Points of disconnection

This week I’ve felt very disconnected from my Edinburgh home. The Scottish election on Thursday affected me more than I anticipated. It was the first time that I’ve not voted in an election that I was eligible to vote in – but I didn’t get a postal or proxy vote sorted out before I left and I felt incredibly guilty. Especially as friends in Edinburgh were campaigning hard on issues that I really care about in areas where 1 vote could potentially have made a difference.

And the experience of spending a day in a Lao cafe glued to the BBC website watching the results as they came in brought home the differences between the two cultures that I currently inhabit.

One of the big differences relates to getting things done. Generally I like to know what I’m doing, I like to know why I’m doing it and I like to follow through on my plans. My experience in Laos is that plans are much more flexible…arrangements often change at the last minute…and then suddenly in a flurry of activity (often seemingly out of no-where) things will happen.

I am not claiming that either way is better – as I noted in my previous post one of the luxuries that I currently have is that I am here to observe and discuss and learn and try to understand. But the first way is what I am used to and it is so deeply ingrained that sometimes I can’t help feeling that it is better and then I feel guilty! I’m not sure how (whether?) to just  ‘let go’ of the way that I work, especially as, whether I like it or not, I can’t ignore the fact that at some point pretty soon I have to write a PhD.

My methodology requires me to bring together a group of young people as co-learners, investigators, researchers, reflectors. The drawn out process of sorting out my visa has bought me some time in working out how to do this because I cannot  form the group until I get the visa sorted. But I know where the group will be based and I’m informally spending time with them, building relationships and getting to know how they work. I want the process to be genuinely collaborative and for the group to get something meaningful for them out of being involved. That something might well be new ways of working, but I’m mindful of the balance between respecting existing  ways of working and introducing new ideas from my experience (my experience in very different contexts) that will help me get the data that I need.

I’m personally also playing with what the change of pace means for me. How do I hold on to the learning from Plum Village and adjust to the naturally slower pace of life in Laos without compromising the things that I need to achieve. This last week I feel like I’ve been running around like the proverbial blue-arsed fly and I don’t feel like I’ve achieved that much. Running around doesn’t work here. It doesn’t achieve anything except make me sweat.  So how do I find a new way to get things done?

And as I’m writing, I wonder if I need to change the way I see these points of disconnection so that they become opportunities for reflection and learning rather than difficulties to be overcome. That feels positive –  but exhausting!

I’m rambling, but that feels appropriate for a post on disconnect…


One response to “Points of disconnection

  1. Oh, Christina, I can SO relate to what you’re going through! I’m sure that anyone who has ever worked in a “developing” country can, as well. (I hate that term “developing country,” but I don’t have a better one.) The conversations you’re having were exactly the same ones swimming around in my head for at least the first year that I was in Mongolia. By the beginning or middle of the second year, I had stopped expecting anything to change, but it made me only slightly less anxious about accomplishing things. What I think is most interesting, is that when I went to Ireland in 1997, I remember saying to myself, “I’m glad I don’t have to try to work in a country like this, where things never happen when they’re supposed to.” I thought it was a “strange” place. It wasn’t until I went to Mongolia, then visited Cambodia and Malaysia, that I started realizing that Ireland (nor Mongolia, nor Cambodia) was not unusual, MY culture (or at least the part of it that I inhabited) was! Talking to people who travelled in other countries, even other parts of the U.S., made me realize that my beliefs about deadlines, productivity, etc are quite out of sync with most of the rest of the world. Realizing and accepting that made it easier to not get so frustrated working with my wonderful co-teachers and students in Mongolia. But I was never quite able to eliminate that nagging voice that reminded me “they SHOULD be doing what they agreed to; they SHOULD understand why it’s necessary, etc.”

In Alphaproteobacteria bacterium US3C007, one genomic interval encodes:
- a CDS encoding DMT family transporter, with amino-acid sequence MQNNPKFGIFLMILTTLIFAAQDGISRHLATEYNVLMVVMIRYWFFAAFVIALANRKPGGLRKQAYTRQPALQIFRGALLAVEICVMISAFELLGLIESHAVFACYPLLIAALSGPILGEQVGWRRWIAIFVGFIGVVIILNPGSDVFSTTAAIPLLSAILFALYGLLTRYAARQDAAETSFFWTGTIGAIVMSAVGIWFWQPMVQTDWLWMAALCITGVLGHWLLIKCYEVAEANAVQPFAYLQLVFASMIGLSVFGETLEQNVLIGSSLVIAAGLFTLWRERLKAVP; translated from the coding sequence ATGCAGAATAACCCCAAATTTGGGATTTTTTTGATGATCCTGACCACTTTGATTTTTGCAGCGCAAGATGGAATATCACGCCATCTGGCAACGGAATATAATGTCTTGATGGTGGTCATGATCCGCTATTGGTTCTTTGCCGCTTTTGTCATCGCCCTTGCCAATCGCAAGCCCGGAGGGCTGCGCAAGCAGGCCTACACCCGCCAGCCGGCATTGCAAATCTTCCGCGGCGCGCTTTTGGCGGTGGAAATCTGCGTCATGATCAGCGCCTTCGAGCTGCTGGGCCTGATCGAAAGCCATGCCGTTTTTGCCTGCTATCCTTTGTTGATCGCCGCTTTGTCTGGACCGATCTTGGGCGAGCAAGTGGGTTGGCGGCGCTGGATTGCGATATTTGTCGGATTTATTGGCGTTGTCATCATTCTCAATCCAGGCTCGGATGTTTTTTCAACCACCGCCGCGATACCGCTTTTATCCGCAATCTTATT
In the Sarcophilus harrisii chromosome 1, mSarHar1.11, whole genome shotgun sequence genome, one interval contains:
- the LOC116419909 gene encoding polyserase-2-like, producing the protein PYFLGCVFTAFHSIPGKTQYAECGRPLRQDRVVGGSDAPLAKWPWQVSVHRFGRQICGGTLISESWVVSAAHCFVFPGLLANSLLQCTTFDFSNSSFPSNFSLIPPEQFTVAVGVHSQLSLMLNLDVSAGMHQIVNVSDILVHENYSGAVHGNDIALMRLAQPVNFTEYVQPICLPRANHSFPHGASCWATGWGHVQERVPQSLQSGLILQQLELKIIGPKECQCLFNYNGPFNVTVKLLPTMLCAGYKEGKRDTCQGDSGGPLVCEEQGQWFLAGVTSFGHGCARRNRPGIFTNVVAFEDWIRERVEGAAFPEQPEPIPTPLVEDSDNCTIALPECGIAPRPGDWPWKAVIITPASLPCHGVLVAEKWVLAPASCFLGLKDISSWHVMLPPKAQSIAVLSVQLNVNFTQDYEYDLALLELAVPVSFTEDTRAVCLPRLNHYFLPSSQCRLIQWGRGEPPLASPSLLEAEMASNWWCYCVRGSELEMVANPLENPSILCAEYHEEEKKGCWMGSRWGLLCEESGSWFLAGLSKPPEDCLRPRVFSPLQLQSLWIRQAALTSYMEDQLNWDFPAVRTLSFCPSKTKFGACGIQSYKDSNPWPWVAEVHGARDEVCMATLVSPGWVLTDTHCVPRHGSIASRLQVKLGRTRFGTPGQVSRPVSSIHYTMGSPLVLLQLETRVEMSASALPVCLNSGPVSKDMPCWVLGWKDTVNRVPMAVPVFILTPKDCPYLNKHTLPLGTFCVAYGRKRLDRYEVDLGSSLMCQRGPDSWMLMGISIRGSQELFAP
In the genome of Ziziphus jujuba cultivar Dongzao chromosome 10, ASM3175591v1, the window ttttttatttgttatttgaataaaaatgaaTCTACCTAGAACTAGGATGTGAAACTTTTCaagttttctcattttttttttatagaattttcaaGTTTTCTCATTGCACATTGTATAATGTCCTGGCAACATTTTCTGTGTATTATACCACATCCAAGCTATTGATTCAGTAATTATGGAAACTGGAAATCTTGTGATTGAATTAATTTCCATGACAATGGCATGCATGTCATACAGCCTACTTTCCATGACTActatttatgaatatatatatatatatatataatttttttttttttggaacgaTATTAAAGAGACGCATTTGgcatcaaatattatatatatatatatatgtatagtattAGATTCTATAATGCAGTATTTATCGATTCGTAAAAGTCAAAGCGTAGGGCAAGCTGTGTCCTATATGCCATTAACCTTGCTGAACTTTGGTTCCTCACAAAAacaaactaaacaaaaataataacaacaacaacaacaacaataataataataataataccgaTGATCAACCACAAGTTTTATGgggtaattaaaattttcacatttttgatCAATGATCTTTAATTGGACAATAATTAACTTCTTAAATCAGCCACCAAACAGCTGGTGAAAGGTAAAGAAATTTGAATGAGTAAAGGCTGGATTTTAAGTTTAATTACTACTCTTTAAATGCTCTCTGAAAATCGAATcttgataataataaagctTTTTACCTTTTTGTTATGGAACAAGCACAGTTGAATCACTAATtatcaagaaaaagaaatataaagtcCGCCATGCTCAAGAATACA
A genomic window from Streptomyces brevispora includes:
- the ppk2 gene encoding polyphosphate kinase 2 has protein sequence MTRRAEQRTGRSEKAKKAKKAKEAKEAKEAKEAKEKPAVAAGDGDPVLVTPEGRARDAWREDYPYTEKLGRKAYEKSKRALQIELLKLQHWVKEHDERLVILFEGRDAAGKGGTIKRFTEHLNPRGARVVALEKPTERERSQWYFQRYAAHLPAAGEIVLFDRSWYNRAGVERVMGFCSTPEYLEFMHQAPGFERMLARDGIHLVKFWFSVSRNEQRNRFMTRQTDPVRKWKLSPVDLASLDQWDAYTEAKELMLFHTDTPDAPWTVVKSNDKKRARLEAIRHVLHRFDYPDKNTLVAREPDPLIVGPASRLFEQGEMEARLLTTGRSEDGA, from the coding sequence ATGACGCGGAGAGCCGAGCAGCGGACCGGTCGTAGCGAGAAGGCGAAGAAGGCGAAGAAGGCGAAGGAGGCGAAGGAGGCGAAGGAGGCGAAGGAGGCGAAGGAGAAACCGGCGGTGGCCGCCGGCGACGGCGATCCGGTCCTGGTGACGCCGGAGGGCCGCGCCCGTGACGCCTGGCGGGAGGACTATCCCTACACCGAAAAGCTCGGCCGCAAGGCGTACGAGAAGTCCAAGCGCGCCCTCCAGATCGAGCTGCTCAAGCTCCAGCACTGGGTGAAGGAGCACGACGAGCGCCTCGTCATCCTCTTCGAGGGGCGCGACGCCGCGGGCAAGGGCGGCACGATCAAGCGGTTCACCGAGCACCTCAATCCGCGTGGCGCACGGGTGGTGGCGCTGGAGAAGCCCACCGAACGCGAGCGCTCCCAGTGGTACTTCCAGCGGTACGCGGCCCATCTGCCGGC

I think that if I ever live and work in a similar situation in another country again, that little voice will continue to nag at me. We were brought up to believe that “you are your word;” that that is a universal truth, a universal “good.” I will need to follow up that thought with “I believe that this (insert nationality here) person’s ‘universal truth’ is just as valid as mine, and just as ‘right’.” More easily said than done, for me.
    The good news is, of course, that you are a woman of strong spirit, great integrity, and tremendous empathy, Christina. Those three traits are going to continue to completely support you as you wrestle with these thoughts and feelings and discrepancies between the culture in which you are immersed and the one in which you were born.
    You know all this already, of course. Thank you for wrestling “publicly” with these ideas, thereby inviting me and everyone else to do the same, growing and opening our hearts in the process. Love, Julie

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